May 27, 2012; Stony Brook NY, USA; Northwestern Wildcats m/d Taylor Thornton (9) and Northwestern Wildcats midfielder Alexa deLyra (25) box out Syracuse Orange attack Michelle Tumolo (35) during the first half of the 2012 NCAA Division 1 Womens Lacrosse Championship at LaValle Stadium. Mandatory Credit: Anthony Gruppuso-US PRESSWIRE
For those of us who were unfortunate enough to watch the 2012 Women's Lacrosse National Championship, our brains will forever be scarred with what we saw.
Almost all of us were watching our first or one of the few women's lacrosse games we've ever seen and the Northwestern Wildcats basically ensured that almost all of us will never watch another one. Their stalling tactics and all-around wussy style of play won them the game but also also set the sport back about 20 years.
If the Native Americans who invented lacrosse were watching, I'm willing to guess they were saying "What the f*** is this?" In their native tongue, of course.
The shame of it was that the previous two games that the Syracuse Orange played were barnburners and instant classics. Both games featured tons of scoring, great action and heart-stopping comebacks. If more people had watched that brand of women's lacrosse, we might be onto something.
Syracuse star Michelle Tumolo, who's career ended with the frustrating loss, recently spoke to Craig Hoffman over at Orange Fizz and, refreshingly, voiced the same frustrations and annoyances that we had watching Northwestern pull a Pat Dye on Syracuse all game long.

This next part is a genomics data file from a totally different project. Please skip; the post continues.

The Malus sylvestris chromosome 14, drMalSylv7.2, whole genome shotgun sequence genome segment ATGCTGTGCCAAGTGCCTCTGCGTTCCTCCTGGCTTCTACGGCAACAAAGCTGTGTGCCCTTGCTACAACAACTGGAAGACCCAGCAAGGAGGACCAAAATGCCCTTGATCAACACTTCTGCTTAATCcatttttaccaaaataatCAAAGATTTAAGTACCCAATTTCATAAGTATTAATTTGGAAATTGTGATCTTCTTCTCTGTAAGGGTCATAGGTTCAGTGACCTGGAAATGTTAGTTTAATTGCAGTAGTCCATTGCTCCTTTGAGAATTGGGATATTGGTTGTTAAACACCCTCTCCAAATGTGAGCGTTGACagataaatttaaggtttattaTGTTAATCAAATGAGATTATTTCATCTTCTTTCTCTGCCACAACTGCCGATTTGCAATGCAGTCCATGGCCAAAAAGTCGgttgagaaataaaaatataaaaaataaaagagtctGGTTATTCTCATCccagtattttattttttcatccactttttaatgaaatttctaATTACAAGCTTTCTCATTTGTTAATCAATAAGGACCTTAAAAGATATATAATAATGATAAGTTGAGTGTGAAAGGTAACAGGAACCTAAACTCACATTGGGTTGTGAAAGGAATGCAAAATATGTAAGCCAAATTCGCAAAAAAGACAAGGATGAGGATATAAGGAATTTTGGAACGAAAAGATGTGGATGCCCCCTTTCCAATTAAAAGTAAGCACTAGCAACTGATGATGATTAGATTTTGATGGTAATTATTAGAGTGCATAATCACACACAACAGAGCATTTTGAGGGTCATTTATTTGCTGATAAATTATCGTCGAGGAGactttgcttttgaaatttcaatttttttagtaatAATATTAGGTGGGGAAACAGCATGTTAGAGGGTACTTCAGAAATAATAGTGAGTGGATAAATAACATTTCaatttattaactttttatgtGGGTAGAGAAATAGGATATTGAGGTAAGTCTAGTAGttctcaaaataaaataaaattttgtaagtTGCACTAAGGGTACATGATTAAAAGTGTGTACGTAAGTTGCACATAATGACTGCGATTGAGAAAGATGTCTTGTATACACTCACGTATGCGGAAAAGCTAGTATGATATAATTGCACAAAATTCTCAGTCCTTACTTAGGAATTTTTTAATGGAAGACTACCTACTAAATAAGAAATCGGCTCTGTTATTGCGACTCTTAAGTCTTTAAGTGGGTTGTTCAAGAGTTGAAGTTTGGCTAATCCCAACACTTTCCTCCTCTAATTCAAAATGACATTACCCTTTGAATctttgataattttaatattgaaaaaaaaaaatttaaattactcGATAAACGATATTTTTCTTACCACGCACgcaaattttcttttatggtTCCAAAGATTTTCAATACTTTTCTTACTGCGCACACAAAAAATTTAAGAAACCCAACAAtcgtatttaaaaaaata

"We weren’t really expecting a national championship team – that had been in the national championship for eight straight years – would be stalling on a team they had already beaten. You know, it was really just mind boggling to us because, I’m not gonna lie, they kinda seemed scared to play us. Because they saw what we did against Florida."
"I actually said to the girl covering me, ‘This is so boring. I cannot believe this. This is why no one wants to watch the game. This is bad, this is so bad.’"
Now, Northwestern can simply say "scoreboard" and point to their trophy and, sure, they won the game within the rules. But...as far as Syracuse fans (and, I would imagine, most women's lacrosse fans) are concerned, that title comes with an asterisk. Maybe not officially but those who watched the game know it's true.